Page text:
“Back to Normal”
It’s what so many of us have longed for so many months. A way to get back to life as normal. Before the masks. Before the Zoom calls. We long for that time where the government stating that UFOs were real would be the leading story, as opposed to barely getting mentioned on the news.
For many of us in education, talking about the “return to normal” has been the topic of conversation personally and professionally. How do we communicate about the return to normal? Sure, for most of us, we are back in schools, but we continue using this phrase to describe summer plans and about a general level of anxiety in society while we see the end of a pandemic in sight.
While we want a return to normal, we won’t accept how things used to be
When we think about it, our goal is to actually have things be “like” they were. In short, when we say we want things back to normal, we mean, we want the best things we remember. Marketers and communication professionals call this “nostalgia marketing.”
This occurs when we talk about how great things were in the ’80s when we only had a few electronics. Our memories of those days seem pure. When brands like Pepsi introduce retro cans to talk about a former generation or Spotify launches its Never Ending story Campaign. We aren’t broadcasting that we want to trade our smartphones for pagers, but we are evoking those memories.
When we are communicating about school, linking the positive memories we have of school, without the challenges is often how we connect a positive view of our school to the present. A simple way to test this theory is to ask about “firsts” ask someone over 30 about their first car and you will often get a feeling of positivity, attitudes of freedom and memory. But ask me if I want to drive the car I bought with 103k miles as a daily-driver and I would panic about its likeliness to breakdown.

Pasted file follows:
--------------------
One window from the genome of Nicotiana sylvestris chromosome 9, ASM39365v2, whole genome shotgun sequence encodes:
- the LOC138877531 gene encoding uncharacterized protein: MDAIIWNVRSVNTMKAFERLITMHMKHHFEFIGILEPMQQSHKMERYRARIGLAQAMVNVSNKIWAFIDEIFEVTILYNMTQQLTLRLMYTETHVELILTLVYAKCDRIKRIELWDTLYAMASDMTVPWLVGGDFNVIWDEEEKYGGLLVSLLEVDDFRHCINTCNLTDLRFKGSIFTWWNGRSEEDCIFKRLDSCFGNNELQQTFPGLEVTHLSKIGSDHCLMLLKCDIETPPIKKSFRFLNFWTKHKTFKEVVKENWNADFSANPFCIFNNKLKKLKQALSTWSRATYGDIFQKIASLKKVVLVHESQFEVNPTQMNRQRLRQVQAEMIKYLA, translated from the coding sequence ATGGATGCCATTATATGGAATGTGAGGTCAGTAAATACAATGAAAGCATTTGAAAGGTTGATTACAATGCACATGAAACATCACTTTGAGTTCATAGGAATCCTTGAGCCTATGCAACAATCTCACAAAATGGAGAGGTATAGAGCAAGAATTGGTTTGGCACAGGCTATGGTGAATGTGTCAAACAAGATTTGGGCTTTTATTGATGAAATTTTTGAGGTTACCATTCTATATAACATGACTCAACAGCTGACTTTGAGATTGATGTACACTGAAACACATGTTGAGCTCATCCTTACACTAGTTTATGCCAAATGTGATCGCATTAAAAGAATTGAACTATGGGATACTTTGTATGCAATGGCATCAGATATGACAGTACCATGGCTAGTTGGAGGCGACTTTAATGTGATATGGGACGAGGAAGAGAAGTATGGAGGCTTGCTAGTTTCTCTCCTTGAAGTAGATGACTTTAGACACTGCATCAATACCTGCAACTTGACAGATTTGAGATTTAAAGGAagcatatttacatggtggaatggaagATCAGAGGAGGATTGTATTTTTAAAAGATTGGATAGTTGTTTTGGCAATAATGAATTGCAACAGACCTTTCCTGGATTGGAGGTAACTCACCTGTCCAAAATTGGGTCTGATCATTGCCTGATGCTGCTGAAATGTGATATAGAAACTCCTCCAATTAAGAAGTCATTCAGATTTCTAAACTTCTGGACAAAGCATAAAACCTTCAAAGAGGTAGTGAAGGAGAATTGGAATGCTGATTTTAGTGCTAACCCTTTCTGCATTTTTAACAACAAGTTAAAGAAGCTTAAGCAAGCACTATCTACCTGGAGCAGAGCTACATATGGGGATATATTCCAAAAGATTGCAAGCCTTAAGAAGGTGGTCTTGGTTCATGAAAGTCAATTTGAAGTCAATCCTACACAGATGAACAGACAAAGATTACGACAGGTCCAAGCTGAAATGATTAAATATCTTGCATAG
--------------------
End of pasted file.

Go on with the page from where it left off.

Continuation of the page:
For education communication, we are often looking to communicate by harnessing the power of positive past memories.
What Could Back to Normal Mean?
We need to understand that often when we use the word “normal”, we usually mean one of three things:
- Statistical normal – “2.3 children per family per house-hold.”
- Aspirational normal – “We want to get our school back to normal.”
- Functional normal – “It’s normal to be upset about an increase in injustice.”
As classrooms begin to reopen, we need to be careful about how we use the word normal. As we consider the diversity, equity and inclusion elements of our language, “normal” is a term that often can be very accusatory.
Understanding how to link the past with the future is a challenge to communicate how things “could be”. A great example is Coke’s commissioning of George the Poet for their #OpenLikeNeverBefore campaign in 2020.
Ask students: “what is one thing they used to do before the pandemic that they can’t believe they did?”
Bonus: Create a short video explaining the outrageousness of that activity.
We need to focus on how we message the positive elements of what we miss. Try asking students or faculty, “what do you miss most about what used to be?” These open-ended, non-accusatory questions are great ways to discover new content ideas.
Open-ended questions can often form the bedrock of a story. Follow these up with questions like “what would you like to remember about the things that have changed in 2020?” When you build on the answers and explore new avenues of ideas, you start to show progression and story-telling for your communication strategy.
We don’t aspire to be normal, but perhaps society is becoming more comfortable saying we collectively want something altogether better. We believe schools are the leaders in the vision for how things could be different and it starts with communication.